CHAPTER 413

MILITARY AND CIVIL DEFENSE

AN ACT TO AMEND TITLE 20, DELAWARE CODE, ENTITLED, "MILITARY AND CIVIL DEFENSE" BY PROVIDING FOR LEAVE OF ABSENCE FROM WORK FOR EMPLOYEES WHO ARE MEMBERS OF THE RESERVE COMPONENTS OF THE ARMED FORCES, WHILE ENGAGED IN TEMPORARY MILITARY TRAINING WITH THE ARMED FORCES OF THE UNITED STATES.

Be it enacted by the General Assembly of the State of Delaware:

Section 1. Chapter 9, Title 20, Delaware Code, is amended by adding a new section thereto as follows:

§ 905. Leaves of absence for members of reserve on temporary active duty

(a) Any person who is a duly qualified member of the reserve components of the armed forces, who is a member of the Ready Reserve, who is a member of an Organized Unit, and who, in order to receive military training with the armed forces of the United States not to exceed fifteen days in any one calendar year, leaves a position other than a temporary position in the employ of any employer, and who shall give evidence defining date of departure and date of return for purposes of military training ninety days prior to the date of departure and who shall further give evidence of the satisfactory completion of such training immediately thereafter, and, who is still qualified to perform the duties of such position, shall be entitled to be restored to his previous or a similar position with the same status, pay, and seniority, and such period of absence for military training shall be construed as an absence with leave and within the discretion of the employer said leave may be with or without pay.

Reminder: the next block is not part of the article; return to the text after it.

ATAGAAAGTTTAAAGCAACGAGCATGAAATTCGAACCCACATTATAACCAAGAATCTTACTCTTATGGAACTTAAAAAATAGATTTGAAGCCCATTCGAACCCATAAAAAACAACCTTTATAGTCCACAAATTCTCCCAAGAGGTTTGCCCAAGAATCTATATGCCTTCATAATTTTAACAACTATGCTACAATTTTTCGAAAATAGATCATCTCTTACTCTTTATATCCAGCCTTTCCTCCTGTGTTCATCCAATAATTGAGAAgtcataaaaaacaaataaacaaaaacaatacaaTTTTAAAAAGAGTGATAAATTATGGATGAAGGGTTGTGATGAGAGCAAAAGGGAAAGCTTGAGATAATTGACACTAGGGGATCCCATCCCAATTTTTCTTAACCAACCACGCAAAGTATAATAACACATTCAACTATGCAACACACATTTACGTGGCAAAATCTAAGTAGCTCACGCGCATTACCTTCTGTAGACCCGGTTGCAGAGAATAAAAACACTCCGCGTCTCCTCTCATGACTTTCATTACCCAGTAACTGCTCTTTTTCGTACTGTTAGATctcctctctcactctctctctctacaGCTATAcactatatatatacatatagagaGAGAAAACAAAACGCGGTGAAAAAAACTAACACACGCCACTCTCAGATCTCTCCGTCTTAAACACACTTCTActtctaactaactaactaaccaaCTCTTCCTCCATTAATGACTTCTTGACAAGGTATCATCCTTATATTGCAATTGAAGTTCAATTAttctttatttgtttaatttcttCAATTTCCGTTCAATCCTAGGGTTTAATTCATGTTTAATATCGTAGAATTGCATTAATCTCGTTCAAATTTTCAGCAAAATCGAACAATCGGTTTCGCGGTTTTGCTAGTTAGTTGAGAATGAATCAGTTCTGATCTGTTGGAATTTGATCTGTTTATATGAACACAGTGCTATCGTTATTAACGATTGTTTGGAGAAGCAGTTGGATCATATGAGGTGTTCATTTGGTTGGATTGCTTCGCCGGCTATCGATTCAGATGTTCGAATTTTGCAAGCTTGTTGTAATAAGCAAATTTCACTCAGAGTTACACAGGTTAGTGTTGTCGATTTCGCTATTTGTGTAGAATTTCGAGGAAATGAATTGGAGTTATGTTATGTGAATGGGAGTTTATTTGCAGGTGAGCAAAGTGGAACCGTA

(b) Such absence for military training shall not affect the employee's right to receive normal vacation, sick leave,

bonus, advancement and other advantages of his employment normally to be anticipated in his particular position.

(c) If any employer fails to comply with any of the provisions of this section, the employee may, at his election, bring an action at law for damages for such non-compliance, or apply to the Superior Court for such equitable relief as may be just and proper under the circumstances.

Approved July 11, 1955.